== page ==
Those who have seen the trailer for Star Wars: The Rise of Skywalker (or the film itself, as it officially opened today) know that Carrie Fisher appears in the film even though she tragically passed away in December 2016 before filming her scenes. Rather than go the Rogue One route of making a CGI copy of Fisher, director J.J. Abrams reverse-engineered scenes with Leia by repurposing deleted scenes from The Force Awakens featuring the actress to conclude General Leia’s story (with her family’s blessing).
And according to the film’s screenwriter, there’s even more footage featuring Fisher that didn’t make it into The Rise of Skywalker’s final cut. Speaking with The Wrap, writer Chris Terrio explained that he watched Fisher’s dailies from The Force Awakens to determine which outtakes could be used to give her character the proper sendoff — and they couldn’t use it all.
“That was the very beginning of the process, sitting with Carrie’s dailies, figuring out what could be used … how do we re-contextualize this footage to make it work with this new story,” Terrio said. “There is stuff out there … that didn’t quite make it in, in fact one or two scenes I really liked that didn’t make it in, but to keep the film moving, I totally understand the reasons why those things were cut. But there is certainly other glimpses of Carrie that didn’t make it.”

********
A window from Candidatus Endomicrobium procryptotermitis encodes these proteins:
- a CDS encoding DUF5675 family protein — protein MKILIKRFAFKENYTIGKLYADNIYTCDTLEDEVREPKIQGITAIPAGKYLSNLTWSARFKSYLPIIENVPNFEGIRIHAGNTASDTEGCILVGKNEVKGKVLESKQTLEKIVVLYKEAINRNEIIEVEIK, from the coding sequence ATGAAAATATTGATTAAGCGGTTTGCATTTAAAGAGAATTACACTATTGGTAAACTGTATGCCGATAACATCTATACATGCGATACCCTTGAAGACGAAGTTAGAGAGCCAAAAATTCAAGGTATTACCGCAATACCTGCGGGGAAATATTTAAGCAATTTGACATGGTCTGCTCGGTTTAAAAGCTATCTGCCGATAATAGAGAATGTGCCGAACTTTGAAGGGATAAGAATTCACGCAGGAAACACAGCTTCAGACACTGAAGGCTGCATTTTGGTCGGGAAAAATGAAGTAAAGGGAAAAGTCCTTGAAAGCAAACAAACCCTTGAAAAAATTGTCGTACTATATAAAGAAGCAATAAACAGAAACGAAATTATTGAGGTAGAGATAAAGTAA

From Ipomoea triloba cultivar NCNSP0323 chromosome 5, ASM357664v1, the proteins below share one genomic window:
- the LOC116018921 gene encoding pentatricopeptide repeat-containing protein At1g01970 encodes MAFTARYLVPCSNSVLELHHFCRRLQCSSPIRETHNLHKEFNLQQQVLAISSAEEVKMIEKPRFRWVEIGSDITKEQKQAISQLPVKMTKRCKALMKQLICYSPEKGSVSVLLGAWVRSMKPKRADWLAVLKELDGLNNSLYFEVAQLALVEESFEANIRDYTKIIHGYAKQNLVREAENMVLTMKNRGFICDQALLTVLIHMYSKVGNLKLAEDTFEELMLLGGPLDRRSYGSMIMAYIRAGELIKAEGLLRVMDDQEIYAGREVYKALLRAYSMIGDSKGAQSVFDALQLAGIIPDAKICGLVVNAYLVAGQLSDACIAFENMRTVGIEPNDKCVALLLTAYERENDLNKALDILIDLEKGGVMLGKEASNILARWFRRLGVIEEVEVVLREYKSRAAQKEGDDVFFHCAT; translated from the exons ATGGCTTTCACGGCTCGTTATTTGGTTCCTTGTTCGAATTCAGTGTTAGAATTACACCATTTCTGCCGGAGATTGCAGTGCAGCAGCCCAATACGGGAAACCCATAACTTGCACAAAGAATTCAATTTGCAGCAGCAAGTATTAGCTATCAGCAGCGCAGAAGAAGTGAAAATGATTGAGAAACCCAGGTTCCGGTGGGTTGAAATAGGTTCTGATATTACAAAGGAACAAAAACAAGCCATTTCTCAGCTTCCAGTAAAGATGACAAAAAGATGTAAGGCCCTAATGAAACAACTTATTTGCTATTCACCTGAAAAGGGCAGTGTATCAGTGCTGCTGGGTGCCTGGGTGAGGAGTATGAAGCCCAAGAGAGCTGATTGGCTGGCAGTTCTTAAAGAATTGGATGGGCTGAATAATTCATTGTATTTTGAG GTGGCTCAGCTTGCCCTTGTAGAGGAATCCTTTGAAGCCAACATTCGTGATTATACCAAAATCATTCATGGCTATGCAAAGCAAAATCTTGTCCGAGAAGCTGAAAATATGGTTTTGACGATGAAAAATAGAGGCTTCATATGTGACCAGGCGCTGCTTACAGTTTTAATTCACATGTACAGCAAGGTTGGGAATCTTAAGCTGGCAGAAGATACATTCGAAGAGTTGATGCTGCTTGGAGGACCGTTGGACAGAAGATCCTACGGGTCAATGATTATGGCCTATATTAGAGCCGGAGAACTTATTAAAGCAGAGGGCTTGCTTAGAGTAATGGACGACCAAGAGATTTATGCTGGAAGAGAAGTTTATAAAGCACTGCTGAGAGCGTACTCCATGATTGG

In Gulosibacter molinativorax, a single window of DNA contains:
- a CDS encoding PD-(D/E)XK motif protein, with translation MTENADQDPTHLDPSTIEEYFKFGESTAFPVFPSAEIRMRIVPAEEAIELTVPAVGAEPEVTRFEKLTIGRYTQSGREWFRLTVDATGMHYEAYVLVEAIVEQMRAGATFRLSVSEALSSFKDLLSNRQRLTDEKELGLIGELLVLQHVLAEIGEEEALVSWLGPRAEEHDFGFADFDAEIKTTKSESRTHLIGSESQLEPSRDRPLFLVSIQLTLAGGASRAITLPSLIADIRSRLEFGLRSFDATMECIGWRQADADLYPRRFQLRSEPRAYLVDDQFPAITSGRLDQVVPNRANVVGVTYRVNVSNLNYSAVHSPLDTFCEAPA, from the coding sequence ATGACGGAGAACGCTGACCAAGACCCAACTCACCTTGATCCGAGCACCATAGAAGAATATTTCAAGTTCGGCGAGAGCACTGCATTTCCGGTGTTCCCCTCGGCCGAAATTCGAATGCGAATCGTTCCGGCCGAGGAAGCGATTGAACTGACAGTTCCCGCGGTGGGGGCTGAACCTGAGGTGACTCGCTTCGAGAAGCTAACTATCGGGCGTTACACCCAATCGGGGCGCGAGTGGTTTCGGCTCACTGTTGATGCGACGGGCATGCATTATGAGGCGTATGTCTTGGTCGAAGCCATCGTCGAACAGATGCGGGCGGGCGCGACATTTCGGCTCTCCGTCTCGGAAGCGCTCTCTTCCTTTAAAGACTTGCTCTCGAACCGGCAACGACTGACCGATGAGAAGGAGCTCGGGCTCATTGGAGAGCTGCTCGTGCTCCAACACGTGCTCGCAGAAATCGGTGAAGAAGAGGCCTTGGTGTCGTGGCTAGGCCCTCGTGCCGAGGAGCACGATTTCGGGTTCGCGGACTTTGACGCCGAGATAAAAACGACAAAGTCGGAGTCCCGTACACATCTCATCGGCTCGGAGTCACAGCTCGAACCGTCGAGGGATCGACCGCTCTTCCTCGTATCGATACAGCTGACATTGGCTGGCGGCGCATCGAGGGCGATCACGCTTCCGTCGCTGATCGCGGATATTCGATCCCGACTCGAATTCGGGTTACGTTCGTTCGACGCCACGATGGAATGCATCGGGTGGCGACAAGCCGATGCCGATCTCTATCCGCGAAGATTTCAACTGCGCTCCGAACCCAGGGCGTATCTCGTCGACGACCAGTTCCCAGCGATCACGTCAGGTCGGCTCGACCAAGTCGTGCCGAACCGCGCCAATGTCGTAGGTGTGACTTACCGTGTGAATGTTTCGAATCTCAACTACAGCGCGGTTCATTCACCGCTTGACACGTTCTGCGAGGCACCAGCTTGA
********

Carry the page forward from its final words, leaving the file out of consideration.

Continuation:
Terrio added that the filmmakers opted not to use a voice double, and at no point in the film is Fisher’s performance digitally altered or manipulated — it’s really her.
“Every time you see her speaking, that’s really Carrie speaking. We didn’t use any on-camera lines that she didn’t say,” he explained. “It was important to us that every time Leia says a line, it was really a line that Carrie said and that the way we created the scene around her, her acting intention was relatively intact.”
In a separate interview with the Los Angeles Times, Abrams said: “I think the key to making it work was the performances of the other actors because Carrie was great in the footage, but would it work? Would it feel like it was rhythmically happening? And I think it does.”
So, does this technique work? Does The Rise of Skywalker provide a fitting and respectful conclusion to Leia’s arc? It’s in theaters now, so you can see for yourself.